When I was 3 minutes late one day for the training and was challenged to do the push-ups by the Sales Manager, I walked out of the room instead and then had a private meeting with him explaining the problem that I saw with that type of punishment. I also had to explain to him that he had no right to put up gay pictures as screensavers on employees’ monitors if they happened to forget to lock their screens before stepping out. On one hand, it offended gay people in the company. On another hand, it was encouraging employees to play similar jokes to one another.
Fortunately, that particular Sales Manager was very responsive to my suggestions and made sure that push-ups and gay jokes stopped completely after I and several other Sales people talked to him. However, I have no knowledge of what happened to the money that went into the “Party Pool” and how it was used later on.
Even during the initial 3-months training I found out that the role of a Sales person was not described objectively in the job contract. In that company, we were expected to do way more than what regular Sales guys usually do in other companies. See for yourself: in addition to making at least 80 phone calls a day, spending 3 hours on the phone with customers and sending out 10 quotes, every Sales person is expected to do Customer Service and prospecting, ordering products and dealing with Credit issues, processing Credit Card payments and Purchase Orders, trouble-shooting the delivery issues, participating in “Lunch and Learns” and other training sessions, talking to vendors who are doing the “floor walks” and scheduling and taking part in conference calls with various Technical Specialists and Clients.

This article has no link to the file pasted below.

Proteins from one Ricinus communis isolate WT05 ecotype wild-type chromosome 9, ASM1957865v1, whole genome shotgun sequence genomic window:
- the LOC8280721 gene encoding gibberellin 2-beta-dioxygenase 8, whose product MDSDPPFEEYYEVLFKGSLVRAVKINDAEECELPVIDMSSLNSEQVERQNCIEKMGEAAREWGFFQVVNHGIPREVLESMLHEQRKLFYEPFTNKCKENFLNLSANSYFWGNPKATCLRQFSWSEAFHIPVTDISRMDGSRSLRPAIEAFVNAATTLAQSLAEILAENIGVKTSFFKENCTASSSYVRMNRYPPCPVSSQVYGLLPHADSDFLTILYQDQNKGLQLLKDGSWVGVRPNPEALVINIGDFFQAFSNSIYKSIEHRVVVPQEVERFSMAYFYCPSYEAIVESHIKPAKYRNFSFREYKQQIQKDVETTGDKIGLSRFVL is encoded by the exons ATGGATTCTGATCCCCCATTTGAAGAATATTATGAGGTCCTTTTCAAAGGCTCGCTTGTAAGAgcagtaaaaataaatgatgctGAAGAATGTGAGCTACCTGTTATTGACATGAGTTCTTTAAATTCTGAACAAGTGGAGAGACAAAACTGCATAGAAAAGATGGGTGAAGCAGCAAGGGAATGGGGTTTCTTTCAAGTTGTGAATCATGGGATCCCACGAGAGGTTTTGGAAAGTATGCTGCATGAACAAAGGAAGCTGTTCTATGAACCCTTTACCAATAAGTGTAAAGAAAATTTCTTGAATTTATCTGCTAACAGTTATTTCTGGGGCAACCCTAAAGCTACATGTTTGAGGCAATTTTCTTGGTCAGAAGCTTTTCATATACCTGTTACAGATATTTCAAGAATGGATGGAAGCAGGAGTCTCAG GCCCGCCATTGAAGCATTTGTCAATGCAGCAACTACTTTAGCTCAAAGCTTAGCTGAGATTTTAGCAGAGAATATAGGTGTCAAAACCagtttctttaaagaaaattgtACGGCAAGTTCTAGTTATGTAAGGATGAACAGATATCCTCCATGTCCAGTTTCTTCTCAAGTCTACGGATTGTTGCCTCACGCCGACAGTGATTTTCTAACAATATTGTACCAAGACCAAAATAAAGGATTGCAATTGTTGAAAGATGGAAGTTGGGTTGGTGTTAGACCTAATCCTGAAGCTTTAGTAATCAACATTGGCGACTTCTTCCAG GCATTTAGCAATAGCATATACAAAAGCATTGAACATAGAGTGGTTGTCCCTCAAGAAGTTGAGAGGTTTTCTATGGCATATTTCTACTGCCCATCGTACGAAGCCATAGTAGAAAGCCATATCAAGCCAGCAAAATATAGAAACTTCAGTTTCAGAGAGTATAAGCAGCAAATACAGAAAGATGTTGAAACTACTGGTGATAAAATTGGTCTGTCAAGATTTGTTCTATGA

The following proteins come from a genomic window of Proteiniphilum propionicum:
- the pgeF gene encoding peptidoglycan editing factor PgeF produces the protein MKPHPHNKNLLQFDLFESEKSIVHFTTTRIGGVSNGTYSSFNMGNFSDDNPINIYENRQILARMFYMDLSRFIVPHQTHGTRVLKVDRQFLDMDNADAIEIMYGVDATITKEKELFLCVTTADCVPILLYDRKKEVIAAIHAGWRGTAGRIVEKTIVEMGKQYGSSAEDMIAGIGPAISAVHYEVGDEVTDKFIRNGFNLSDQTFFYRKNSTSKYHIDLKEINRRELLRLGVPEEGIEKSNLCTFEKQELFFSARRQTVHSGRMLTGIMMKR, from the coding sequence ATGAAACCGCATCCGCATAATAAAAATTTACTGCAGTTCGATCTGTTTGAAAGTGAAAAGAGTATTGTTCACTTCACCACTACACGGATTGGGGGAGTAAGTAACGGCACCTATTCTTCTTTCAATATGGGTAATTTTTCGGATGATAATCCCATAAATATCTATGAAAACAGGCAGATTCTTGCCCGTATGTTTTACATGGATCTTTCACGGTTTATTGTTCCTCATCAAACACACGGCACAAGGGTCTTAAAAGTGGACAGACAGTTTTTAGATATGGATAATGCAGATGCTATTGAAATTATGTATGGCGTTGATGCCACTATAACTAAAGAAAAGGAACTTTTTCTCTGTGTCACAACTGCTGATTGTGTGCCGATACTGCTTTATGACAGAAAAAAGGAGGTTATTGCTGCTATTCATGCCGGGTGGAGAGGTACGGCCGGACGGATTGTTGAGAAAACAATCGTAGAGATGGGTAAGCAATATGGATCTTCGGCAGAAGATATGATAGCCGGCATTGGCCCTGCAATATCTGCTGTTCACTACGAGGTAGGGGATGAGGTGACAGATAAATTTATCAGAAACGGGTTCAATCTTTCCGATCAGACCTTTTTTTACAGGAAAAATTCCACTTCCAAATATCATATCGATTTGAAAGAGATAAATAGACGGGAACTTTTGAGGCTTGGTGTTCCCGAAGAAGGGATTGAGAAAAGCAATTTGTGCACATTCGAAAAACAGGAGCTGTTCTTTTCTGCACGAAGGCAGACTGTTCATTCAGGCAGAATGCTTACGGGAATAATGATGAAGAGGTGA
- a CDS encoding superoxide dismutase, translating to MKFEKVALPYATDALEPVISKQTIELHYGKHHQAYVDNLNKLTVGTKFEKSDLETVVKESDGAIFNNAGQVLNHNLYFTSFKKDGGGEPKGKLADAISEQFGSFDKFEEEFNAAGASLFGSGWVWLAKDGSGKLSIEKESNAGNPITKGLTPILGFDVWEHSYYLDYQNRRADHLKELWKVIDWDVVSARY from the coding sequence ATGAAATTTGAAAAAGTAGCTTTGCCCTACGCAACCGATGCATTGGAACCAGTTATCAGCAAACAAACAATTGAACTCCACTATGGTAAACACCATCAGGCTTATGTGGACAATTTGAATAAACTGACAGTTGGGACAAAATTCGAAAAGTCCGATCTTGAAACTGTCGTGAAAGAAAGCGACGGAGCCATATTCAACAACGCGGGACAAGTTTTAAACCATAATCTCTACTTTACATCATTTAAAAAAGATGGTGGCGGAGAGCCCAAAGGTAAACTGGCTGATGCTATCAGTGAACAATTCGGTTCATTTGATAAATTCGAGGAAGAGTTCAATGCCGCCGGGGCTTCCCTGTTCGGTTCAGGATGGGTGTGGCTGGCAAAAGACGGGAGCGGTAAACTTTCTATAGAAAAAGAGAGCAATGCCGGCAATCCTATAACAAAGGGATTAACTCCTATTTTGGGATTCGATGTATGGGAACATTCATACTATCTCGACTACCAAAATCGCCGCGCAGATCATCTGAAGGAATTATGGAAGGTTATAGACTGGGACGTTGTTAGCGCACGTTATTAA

By April of 2008 I felt so overwhelmed, exhausted and stressed out that I collapsed right at my desk and was taken away to the Hospital. My doctor said that the fact that I passed out was caused by stress and dehydration at work. It took me 2 weeks to recover and get back to my duties after that incident.